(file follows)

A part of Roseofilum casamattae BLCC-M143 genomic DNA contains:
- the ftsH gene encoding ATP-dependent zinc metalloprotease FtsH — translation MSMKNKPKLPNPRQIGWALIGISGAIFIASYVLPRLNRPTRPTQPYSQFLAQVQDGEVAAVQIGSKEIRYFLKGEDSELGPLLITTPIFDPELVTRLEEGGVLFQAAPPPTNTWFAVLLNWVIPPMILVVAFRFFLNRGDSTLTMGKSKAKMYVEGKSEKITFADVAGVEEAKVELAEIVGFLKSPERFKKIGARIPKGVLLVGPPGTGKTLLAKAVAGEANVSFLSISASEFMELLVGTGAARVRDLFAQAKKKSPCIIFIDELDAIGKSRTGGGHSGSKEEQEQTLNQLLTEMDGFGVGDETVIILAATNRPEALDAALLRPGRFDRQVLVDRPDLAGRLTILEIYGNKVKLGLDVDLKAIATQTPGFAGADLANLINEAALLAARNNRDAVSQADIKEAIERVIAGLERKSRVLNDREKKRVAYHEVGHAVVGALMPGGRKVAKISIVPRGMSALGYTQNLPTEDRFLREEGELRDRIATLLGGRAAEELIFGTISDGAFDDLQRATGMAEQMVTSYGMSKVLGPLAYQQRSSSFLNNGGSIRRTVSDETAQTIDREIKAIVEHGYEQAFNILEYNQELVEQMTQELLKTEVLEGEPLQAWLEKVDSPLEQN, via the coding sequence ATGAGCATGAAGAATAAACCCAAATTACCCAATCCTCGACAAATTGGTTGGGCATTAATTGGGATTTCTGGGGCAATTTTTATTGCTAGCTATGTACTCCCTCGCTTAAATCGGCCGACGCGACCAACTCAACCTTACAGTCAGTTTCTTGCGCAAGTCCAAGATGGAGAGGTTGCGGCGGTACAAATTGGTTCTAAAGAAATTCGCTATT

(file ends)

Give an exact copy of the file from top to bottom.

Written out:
A part of Roseofilum casamattae BLCC-M143 genomic DNA contains:
- the ftsH gene encoding ATP-dependent zinc metalloprotease FtsH — translation MSMKNKPKLPNPRQIGWALIGISGAIFIASYVLPRLNRPTRPTQPYSQFLAQVQDGEVAAVQIGSKEIRYFLKGEDSELGPLLITTPIFDPELVTRLEEGGVLFQAAPPPTNTWFAVLLNWVIPPMILVVAFRFFLNRGDSTLTMGKSKAKMYVEGKSEKITFADVAGVEEAKVELAEIVGFLKSPERFKKIGARIPKGVLLVGPPGTGKTLLAKAVAGEANVSFLSISASEFMELLVGTGAARVRDLFAQAKKKSPCIIFIDELDAIGKSRTGGGHSGSKEEQEQTLNQLLTEMDGFGVGDETVIILAATNRPEALDAALLRPGRFDRQVLVDRPDLAGRLTILEIYGNKVKLGLDVDLKAIATQTPGFAGADLANLINEAALLAARNNRDAVSQADIKEAIERVIAGLERKSRVLNDREKKRVAYHEVGHAVVGALMPGGRKVAKISIVPRGMSALGYTQNLPTEDRFLREEGELRDRIATLLGGRAAEELIFGTISDGAFDDLQRATGMAEQMVTSYGMSKVLGPLAYQQRSSSFLNNGGSIRRTVSDETAQTIDREIKAIVEHGYEQAFNILEYNQELVEQMTQELLKTEVLEGEPLQAWLEKVDSPLEQN, via the coding sequence ATGAGCATGAAGAATAAACCCAAATTACCCAATCCTCGACAAATTGGTTGGGCATTAATTGGGATTTCTGGGGCAATTTTTATTGCTAGCTATGTACTCCCTCGCTTAAATCGGCCGACGCGACCAACTCAACCTTACAGTCAGTTTCTTGCGCAAGTCCAAGATGGAGAGGTTGCGGCGGTACAAATTGGTTCTAAAGAAATTCGCTATT